When Dot Cofer attended the McDuffie County Commission meeting last Wednesday morning, she thought she was meeting nine others there for a presentation. Instead, Chairman Charlie Newton announced Mrs. Cofer as the McDuffie County Senior Citizen of the Year.
"I knew I could get her because I've been best friends with her for a long time, and I know what turns her on and what turns her off, so I knew how to get her here," said Doris Belcher, who nominated Mrs. Cofer for the award. "We are both retired as county extension agents, so I know what all she's done. ... All the countless people who have benefited from the health fair in 32 years, that's enough to nominate her."
As the organizer of the county's health fair, Mrs. Cofer can tell numerous stories of people who benefited from the event. She remembers one time when the lab called her Saturday evening after the fair and requested the doctor's name and phone number of a patient whose blood chemistry showed signs of a heart attack. After being notified, the doctor called the patient, and two days later he underwent by-pass surgery.
"And the doctor told him that the health fair saved his life," Mrs. Cofer said.
The long-time volunteer tells many similar stories of people who said their health fair tests detected hyper tension, blood cell count, diabetic, kidney and cancer problems and enabled them to seek early treatment, possibly saving their lives.
"It's things like that that gives me the energy to keep on going," the 71-year-old Mrs. Cofer said, adding that the last two years have been difficult due to the death of her mother and her husband having surgery right before the health fair. "But my volunteers have been volunteering for the same job for so many years, they just know how to do it automatically. I couldn't do it without the volunteers."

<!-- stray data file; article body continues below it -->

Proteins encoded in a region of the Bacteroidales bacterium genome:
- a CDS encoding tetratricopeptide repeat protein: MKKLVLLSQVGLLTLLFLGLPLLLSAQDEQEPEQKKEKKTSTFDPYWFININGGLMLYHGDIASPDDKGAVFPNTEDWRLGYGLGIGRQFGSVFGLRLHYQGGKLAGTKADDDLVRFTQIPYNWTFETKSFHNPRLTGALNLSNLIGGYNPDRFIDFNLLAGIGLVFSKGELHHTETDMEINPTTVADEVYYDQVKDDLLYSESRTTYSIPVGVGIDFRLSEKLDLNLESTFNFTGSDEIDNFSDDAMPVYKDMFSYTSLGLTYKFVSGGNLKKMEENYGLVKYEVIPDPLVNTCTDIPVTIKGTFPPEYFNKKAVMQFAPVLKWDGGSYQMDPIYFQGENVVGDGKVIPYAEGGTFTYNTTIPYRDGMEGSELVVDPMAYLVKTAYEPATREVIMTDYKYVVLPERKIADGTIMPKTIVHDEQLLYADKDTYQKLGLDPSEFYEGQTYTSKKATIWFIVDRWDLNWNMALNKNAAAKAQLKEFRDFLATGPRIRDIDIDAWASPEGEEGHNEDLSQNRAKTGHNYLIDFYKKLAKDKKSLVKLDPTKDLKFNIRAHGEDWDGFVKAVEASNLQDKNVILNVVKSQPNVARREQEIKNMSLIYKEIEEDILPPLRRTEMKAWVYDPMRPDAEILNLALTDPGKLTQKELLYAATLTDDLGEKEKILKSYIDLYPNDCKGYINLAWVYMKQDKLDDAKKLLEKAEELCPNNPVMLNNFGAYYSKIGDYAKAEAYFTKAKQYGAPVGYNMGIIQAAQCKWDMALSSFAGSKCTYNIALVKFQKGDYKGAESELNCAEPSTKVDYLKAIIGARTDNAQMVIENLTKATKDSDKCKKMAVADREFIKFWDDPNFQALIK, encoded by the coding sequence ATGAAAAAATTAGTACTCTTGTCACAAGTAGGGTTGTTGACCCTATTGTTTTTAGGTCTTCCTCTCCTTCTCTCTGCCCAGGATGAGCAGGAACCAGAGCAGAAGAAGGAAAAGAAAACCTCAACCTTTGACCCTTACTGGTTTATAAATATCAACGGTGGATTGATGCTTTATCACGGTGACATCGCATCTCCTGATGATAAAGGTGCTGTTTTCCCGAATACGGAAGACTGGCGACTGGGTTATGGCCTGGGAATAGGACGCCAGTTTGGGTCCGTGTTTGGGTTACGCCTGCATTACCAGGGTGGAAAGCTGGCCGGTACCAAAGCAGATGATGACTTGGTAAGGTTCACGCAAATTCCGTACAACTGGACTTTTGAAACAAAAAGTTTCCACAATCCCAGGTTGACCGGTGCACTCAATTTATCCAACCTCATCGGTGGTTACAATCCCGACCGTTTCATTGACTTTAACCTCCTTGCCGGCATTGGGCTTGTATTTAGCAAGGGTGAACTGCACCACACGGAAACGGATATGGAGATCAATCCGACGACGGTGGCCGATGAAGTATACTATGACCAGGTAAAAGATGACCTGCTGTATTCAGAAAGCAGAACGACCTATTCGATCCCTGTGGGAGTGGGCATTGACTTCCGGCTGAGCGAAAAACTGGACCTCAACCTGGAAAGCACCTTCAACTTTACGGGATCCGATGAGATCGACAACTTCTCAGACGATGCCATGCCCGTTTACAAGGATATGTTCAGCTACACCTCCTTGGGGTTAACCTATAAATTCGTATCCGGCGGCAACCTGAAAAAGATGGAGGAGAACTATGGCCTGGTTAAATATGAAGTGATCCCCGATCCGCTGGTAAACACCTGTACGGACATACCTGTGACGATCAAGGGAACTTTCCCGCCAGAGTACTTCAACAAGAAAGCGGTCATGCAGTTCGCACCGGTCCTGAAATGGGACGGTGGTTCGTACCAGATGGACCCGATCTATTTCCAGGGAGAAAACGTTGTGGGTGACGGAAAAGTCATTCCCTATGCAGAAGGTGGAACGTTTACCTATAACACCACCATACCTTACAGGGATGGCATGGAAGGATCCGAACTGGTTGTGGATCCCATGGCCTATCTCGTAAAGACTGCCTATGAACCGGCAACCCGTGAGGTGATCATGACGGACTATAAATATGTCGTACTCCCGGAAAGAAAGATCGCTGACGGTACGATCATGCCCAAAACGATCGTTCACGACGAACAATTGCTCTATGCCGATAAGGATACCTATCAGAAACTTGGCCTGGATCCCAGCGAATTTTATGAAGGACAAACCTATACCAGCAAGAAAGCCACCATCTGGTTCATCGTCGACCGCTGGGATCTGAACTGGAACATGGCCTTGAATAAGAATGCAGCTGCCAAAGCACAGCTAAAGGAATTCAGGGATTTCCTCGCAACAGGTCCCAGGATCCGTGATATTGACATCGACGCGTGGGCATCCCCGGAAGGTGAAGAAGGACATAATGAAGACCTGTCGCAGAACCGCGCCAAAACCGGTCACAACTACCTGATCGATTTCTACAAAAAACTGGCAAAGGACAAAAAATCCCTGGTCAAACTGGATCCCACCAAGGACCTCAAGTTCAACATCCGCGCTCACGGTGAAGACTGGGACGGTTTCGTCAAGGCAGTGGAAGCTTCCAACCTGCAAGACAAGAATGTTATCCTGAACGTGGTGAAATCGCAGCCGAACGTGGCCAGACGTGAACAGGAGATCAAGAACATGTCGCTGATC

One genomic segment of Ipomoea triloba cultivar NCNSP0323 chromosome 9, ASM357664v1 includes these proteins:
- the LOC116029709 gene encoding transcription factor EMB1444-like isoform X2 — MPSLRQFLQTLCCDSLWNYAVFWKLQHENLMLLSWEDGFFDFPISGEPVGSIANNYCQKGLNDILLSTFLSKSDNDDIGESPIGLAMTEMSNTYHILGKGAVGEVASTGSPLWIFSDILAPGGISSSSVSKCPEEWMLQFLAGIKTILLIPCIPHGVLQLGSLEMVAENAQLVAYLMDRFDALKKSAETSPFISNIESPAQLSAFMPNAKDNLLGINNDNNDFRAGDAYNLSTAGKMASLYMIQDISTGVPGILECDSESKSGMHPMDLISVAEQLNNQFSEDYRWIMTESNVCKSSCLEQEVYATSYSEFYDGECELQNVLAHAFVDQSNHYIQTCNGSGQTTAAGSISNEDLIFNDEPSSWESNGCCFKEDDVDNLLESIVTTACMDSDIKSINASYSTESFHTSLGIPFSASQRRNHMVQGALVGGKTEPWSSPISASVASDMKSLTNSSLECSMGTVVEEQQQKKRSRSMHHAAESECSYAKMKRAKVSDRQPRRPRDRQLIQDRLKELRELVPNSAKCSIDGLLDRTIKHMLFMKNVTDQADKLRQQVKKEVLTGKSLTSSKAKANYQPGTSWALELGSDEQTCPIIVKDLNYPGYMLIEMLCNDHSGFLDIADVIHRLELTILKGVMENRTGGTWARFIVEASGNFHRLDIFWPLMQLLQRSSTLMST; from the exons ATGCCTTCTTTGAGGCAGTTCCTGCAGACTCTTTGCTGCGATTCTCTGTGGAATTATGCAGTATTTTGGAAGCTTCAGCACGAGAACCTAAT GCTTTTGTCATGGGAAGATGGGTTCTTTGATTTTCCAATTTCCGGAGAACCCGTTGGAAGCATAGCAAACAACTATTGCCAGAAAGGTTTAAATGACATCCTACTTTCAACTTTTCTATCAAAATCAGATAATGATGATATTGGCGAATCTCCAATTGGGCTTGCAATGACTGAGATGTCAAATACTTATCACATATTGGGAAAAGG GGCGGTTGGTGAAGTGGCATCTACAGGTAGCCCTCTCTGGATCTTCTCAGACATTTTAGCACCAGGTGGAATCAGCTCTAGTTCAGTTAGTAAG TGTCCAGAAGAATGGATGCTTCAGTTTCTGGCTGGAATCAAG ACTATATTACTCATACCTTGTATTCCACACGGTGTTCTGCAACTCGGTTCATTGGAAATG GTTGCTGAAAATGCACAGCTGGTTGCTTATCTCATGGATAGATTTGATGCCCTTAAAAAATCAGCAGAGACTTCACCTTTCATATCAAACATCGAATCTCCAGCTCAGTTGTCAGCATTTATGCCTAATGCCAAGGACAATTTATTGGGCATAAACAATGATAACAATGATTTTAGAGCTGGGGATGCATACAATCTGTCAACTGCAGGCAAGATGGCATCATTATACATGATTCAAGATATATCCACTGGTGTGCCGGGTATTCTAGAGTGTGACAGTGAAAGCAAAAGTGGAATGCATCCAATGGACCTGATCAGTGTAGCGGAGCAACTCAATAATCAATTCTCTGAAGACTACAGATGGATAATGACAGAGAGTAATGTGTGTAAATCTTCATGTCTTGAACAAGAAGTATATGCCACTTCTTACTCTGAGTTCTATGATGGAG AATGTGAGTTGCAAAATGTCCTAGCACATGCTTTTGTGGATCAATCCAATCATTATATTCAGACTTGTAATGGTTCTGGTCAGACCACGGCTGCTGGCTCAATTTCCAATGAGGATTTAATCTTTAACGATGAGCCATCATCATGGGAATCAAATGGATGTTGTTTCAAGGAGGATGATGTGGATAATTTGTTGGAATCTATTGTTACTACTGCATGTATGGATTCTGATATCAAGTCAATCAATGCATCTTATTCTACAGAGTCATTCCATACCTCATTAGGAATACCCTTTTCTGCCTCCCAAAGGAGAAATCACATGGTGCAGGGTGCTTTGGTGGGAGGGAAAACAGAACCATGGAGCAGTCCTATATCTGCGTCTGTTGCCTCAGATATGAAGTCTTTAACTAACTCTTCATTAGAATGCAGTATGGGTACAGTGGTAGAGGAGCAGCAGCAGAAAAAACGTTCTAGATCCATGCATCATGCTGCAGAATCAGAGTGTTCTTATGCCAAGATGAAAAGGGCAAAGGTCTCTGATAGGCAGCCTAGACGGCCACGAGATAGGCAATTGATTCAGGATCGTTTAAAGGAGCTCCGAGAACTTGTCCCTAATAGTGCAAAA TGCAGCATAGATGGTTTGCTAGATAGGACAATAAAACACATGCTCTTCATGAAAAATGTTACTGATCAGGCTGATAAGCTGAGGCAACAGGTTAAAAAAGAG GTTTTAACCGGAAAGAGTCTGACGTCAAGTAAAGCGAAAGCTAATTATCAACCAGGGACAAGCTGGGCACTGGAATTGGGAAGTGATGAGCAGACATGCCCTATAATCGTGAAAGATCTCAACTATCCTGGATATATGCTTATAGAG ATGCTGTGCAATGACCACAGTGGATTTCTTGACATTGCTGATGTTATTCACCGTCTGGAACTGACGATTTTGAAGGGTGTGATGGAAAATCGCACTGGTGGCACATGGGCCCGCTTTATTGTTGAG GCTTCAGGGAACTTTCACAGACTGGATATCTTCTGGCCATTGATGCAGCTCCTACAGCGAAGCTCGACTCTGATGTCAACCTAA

This year, the health fair had approximately 120 volunteers who worked at 50 educational exhibits and performed approximately 17 medical tests or screenings.
In her nomination letter, Ms. Belcher said the McDuffie County Health Fair differs from others because Mrs. Cofer follows up with the patients, sending test results to the patients and the doctors and writes patients notes encouraging them to see their doctor or praising them for test results that improved from the previous year.
"This is a labor of love because she feels that people need that personal touch," Mrs. Belcher said. "For her, the fair does not stop when the doors close at noon. It is only the beginning."
Mrs. Cofer moved to Thomson in 1969 when she became the county extension agent. She became involved with the extension after being heavily involved in the 4-H Club as a student.
"4-H is so good to give so many opportunities that otherwise I would not have had," she said. "4-H made me what I am today. It has a special place in my heart."
After her retirement 30 years later, Mrs. Cofer became a substitute high school teacher, a hunter safety instructor and a carrier of the Olympic torch through Thomson.
"I was hopping up and down with excitement as I was running down the street with it," she said with a laugh.
She has served on several county volunteer boards/events, including the American Cancer Society as local educational chairwoman, the American Heart Association, Cities-In-Schools, Habitat for Humanity, CSRA Community Enterprise, the Senior Citizen Center and the McDuffie Health Coalition.
She and Wendy, her husband of 25 years, have been on several mission trips through the First United Methodist Church of Thomson, where Mrs. Cofer also serves as Sunday School vice president and on the church council. She also volunteers monthly at the McDuffie Medical Mission, which is sponsored by the church. The ministers of the church attended the commission meeting to see Mrs. Cofer being honored.
"What made it so special was my church ministers being there. It was touching that they cared enough to come," Mrs. Cofer said with tears in her eyes. "My church is the most important thing in my life."